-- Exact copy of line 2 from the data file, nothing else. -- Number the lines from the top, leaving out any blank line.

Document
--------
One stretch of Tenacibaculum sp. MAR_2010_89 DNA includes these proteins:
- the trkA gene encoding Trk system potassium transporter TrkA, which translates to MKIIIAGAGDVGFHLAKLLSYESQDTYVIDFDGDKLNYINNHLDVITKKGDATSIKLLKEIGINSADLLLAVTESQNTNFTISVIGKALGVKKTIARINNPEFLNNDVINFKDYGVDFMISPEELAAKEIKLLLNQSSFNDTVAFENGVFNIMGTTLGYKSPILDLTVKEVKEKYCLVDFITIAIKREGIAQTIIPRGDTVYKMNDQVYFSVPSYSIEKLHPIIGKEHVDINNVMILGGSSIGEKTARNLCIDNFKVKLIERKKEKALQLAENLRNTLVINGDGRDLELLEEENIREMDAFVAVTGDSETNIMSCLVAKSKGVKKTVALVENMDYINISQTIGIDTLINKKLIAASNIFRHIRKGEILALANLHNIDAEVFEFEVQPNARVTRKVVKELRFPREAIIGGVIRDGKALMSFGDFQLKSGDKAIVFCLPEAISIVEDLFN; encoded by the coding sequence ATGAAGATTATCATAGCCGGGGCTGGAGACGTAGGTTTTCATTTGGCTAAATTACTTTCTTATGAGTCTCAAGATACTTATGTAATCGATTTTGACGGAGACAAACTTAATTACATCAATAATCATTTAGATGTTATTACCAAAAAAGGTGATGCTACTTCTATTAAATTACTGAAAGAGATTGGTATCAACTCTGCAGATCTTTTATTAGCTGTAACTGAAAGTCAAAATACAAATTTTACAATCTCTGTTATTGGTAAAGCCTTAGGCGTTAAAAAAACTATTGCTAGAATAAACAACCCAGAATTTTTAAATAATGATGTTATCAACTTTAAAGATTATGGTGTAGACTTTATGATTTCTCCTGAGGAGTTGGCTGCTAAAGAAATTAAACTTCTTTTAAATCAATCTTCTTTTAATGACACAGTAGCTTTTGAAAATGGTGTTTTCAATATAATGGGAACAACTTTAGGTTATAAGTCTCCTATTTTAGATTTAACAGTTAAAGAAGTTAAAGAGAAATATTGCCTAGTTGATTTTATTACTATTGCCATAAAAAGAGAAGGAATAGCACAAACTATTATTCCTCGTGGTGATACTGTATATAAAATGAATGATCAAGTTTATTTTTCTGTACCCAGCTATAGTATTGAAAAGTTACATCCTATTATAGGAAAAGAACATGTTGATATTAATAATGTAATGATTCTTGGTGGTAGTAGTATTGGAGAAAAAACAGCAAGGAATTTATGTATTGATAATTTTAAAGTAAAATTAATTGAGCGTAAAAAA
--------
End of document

- the trkA gene encoding Trk system potassium transporter TrkA, which translates to MKIIIAGAGDVGFHLAKLLSYESQDTYVIDFDGDKLNYINNHLDVITKKGDATSIKLLKEIGINSADLLLAVTESQNTNFTISVIGKALGVKKTIARINNPEFLNNDVINFKDYGVDFMISPEELAAKEIKLLLNQSSFNDTVAFENGVFNIMGTTLGYKSPILDLTVKEVKEKYCLVDFITIAIKREGIAQTIIPRGDTVYKMNDQVYFSVPSYSIEKLHPIIGKEHVDINNVMILGGSSIGEKTARNLCIDNFKVKLIERKKEKALQLAENLRNTLVINGDGRDLELLEEENIREMDAFVAVTGDSETNIMSCLVAKSKGVKKTVALVENMDYINISQTIGIDTLINKKLIAASNIFRHIRKGEILALANLHNIDAEVFEFEVQPNARVTRKVVKELRFPREAIIGGVIRDGKALMSFGDFQLKSGDKAIVFCLPEAISIVEDLFN; encoded by the coding sequence ATGAAGATTATCATAGCCGGGGCTGGAGACGTAGGTTTTCATTTGGCTAAATTACTTTCTTATGAGTCTCAAGATACTTATGTAATCGATTTTGACGGAGACAAACTTAATTACATCAATAATCATTTAGATGTTATTACCAAAAAAGGTGATGCTACTTCTATTAAATTACTGAAAGAGATTGGTATCAACTCTGCAGATCTTTTATTAGCTGTAACTGAAAGTCAAAATACAAATTTTACAATCTCTGTTATTGGTAAAGCCTTAGGCGTTAAAAAAACTATTGCTAGAATAAACAACCCAGAATTTTTAAATAATGATGTTATCAACTTTAAAGATTATGGTGTAGACTTTATGATTTCTCCTGAGGAGTTGGCTGCTAAAGAAATTAAACTTCTTTTAAATCAATCTTCTTTTAATGACACAGTAGCTTTTGAAAATGGTGTTTTCAATATAATGGGAACAACTTTAGGTTATAAGTCTCCTATTTTAGATTTAACAGTTAAAGAAGTTAAAGAGAAATATTGCCTAGTTGATTTTATTACTATTGCCATAAAAAGAGAAGGAATAGCACAAACTATTATTCCTCGTGGTGATACTGTATATAAAATGAATGATCAAGTTTATTTTTCTGTACCCAGCTATAGTATTGAAAAGTTACATCCTATTATAGGAAAAGAACATGTTGATATTAATAATGTAATGATTCTTGGTGGTAGTAGTATTGGAGAAAAAACAGCAAGGAATTTATGTATTGATAATTTTAAAGTAAAATTAATTGAGCGTAAAAAA